PDA

View Full Version : Should victims' families have a say in court?



Bluelotus
09-01-2005, 03:51 PM
Should family and friends of the victims be allowed to express their distress/thoughts/opinions in court before the sentencing?


A government consultation paper will propose bereaved relatives address the judge after the conviction but before the sentencing of a killer.
http://news.bbc.co.uk/1/hi/uk/4202618.stm


Under the new plans, bereaved families in england and Wales would be able to address the court before sentencing - either in person or through a victim's advocate.


Ministers from the Department for Constitutional Affairs say it will help families like Ms Pakeraah and it could help to fight crime.

But the charity Victim Support has reservations. The group said, as a general rule, victims should not have to think about the sentencing process.
http://news.bbc.co.uk/1/hi/uk/4198258.stm


what do you think and why?


blue.

katteri
09-01-2005, 04:48 PM
I would say no.........

Though Judge is said to be a neutral person who abides the law and sentences the criminal based upon the evidences.


There are chances that the decision to allow such briefing would alter the decision, it is playing with emotions..............

'' There is no room for emotions in place like court''

What media is doing it for the families of vicitims, is pouring oil on the fire..

The families of the victims needs time and consolement, not provocating or disturbing their thoughts.

Bluelotus
09-01-2005, 06:14 PM
I absolutely agree with you anna. Courts should be a place where justice is served without having all the excess baggage that these emotional outbursts would bring.
And should it really matter whether or not the victim was a bad person or a good person, whether or not he would be missed by many or no-one at all? shouldn't everyone be the same in the eye of the law (magistrates, juries and judges)?

I think that the whole thing is a waste of time and money....the latter which could be spent am sure on an extra nurse or bed :doh:


blue.

vasan
09-01-2005, 06:24 PM
Courts should be a place where justice is served without having all the excess baggage that these emotional outbursts would bring.

What is justice? Giving some regulated punishments to criminals?

Is healing the emotional scars of individuals not a form of justice?


shouldn't everyone be the same in the eye of the law (magistrates, juries and judges)?

Absolutely. Give the victims a chance to speak too. They SHOULD be treated same in the eye of the law.


I think that the whole thing is a waste of time and money

So might one argue about the endless procedures of Law. But we have them - the reason being that justice and compensation might be served. Why then withholding the emotional compensation of affected families?


There is no room for emotions in place like court''

Who says so? This is not physics class. Imagine some one committing a crime against me or my family - Why shouldn't my emotions count for nothing when the perpertator is being punished... :evil:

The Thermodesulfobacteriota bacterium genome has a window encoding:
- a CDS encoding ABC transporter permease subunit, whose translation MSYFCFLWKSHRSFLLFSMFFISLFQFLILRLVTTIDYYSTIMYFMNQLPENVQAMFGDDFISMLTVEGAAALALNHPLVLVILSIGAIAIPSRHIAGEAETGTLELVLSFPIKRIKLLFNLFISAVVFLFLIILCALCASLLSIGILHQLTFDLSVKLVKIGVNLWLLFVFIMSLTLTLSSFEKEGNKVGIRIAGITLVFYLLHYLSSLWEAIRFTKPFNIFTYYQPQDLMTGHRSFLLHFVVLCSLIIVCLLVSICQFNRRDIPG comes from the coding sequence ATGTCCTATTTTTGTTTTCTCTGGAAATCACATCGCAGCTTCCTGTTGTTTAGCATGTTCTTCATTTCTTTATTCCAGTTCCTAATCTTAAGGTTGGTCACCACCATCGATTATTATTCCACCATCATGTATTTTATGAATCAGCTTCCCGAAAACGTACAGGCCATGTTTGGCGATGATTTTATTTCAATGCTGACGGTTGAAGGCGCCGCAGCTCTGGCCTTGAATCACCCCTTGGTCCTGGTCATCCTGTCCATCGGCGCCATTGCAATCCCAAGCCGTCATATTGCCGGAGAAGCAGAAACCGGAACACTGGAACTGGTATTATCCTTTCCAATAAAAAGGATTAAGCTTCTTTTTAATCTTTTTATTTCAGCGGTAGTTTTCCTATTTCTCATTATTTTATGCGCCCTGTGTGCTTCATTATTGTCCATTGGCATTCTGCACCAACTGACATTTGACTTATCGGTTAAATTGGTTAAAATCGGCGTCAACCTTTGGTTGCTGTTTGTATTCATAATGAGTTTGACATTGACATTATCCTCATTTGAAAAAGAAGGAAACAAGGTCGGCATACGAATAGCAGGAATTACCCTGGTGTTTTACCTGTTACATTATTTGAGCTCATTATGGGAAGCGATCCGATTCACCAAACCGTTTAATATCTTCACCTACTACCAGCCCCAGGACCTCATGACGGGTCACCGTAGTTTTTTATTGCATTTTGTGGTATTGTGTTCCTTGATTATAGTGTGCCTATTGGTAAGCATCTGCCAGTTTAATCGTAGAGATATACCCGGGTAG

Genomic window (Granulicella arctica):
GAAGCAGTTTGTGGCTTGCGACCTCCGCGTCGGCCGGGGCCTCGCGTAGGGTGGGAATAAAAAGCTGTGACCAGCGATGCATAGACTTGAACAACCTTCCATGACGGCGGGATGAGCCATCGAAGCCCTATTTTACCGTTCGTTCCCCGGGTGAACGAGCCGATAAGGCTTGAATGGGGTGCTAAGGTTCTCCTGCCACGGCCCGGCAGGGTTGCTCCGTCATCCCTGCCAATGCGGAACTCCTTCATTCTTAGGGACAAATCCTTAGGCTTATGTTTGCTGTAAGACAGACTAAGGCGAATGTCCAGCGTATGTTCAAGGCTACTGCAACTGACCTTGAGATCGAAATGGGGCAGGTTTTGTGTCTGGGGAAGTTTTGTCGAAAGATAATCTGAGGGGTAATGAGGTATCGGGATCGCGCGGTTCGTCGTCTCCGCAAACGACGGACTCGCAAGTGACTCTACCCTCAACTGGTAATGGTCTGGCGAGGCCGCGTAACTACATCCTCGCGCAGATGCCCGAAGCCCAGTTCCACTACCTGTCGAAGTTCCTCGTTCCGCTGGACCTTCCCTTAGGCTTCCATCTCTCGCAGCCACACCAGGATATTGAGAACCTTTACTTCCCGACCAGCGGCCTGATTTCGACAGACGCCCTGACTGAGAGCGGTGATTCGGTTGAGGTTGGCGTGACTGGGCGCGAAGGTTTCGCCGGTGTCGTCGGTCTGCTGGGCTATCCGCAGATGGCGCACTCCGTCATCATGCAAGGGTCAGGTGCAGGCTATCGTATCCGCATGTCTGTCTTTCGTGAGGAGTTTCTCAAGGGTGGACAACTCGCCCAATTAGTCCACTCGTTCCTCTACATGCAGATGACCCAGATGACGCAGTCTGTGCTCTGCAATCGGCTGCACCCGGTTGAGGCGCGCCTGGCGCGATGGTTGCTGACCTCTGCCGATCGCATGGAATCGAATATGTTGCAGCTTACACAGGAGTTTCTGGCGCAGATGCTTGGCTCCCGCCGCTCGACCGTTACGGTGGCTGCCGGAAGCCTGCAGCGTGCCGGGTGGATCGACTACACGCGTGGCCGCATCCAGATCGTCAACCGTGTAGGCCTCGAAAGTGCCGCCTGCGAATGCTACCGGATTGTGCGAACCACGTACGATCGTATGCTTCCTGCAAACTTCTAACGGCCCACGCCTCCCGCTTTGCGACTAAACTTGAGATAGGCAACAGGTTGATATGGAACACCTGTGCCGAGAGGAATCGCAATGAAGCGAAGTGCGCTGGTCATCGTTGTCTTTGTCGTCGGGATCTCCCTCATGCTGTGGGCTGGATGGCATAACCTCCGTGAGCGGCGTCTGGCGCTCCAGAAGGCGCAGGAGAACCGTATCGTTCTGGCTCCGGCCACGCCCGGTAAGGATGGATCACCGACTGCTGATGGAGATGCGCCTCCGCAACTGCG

What sort of justice are talking about, when the rights of criminals are preserved, where as the victims are discarded? The family are victims too - after all they are ones who would spend time in nourishing and healing and what not..

v-

katteri
09-01-2005, 07:30 PM
Vasan,

As Per IPC no one can show their outburst, when the hearing is is progress (proceeding)....

What is a outburst? is is a subjective question and ultimately it is the judge who decides it??

I presume same applies to English law, as IPC is a derivative of the english law.

dinesh
09-01-2005, 08:07 PM
I fail to see thge point.....


What is justice? Giving some regulated punishments to criminals?

Is healing the emotional scars of individuals not a form of justice?
Is punishing a criminal more going to help people heal their emotional scars? If the verdict includes a financial penalty then it might be understandable, but already judges take into account the "woth of life" which determines the potential earnings of a victim and the dependency on his earnings while delivering financial penalties, hence it doesn't make much sense at all.

Shy
09-02-2005, 12:18 AM
My Vote is YES

It's only when sentencing, meaning the defendant is already a criminal in the eyes of the law. Now, lost is lost, atleast victim families shud be given an oppurtunity to express their anger, sorrow whatever they feel directed to that person.

so no emotional stuff baising the judge.. Just because they cry and talk, no judge will change his views. so I wont agree to that.

Shy

anainar
09-02-2005, 03:39 AM
I thought the closing arguments by the advocate is a clear expression of the sufferings of the victims. He has to bring those sufferings to the forefront and that by itself should be reason enough not to have victims tell their sufferings in an open court. Indian judicial system is a bit different. But in the US, the jury selection is something that takes a lot of time. That is essentially to remove the bias content. In Indian system, the judge being dissociated from the victims, it is fairly taken for granted.

I personally see no point in letting the victims vent out their anguish in open court. Instead of healing, it might remain for ever. There are better ways to heal the emotional scars than picking them again in public.

Cheers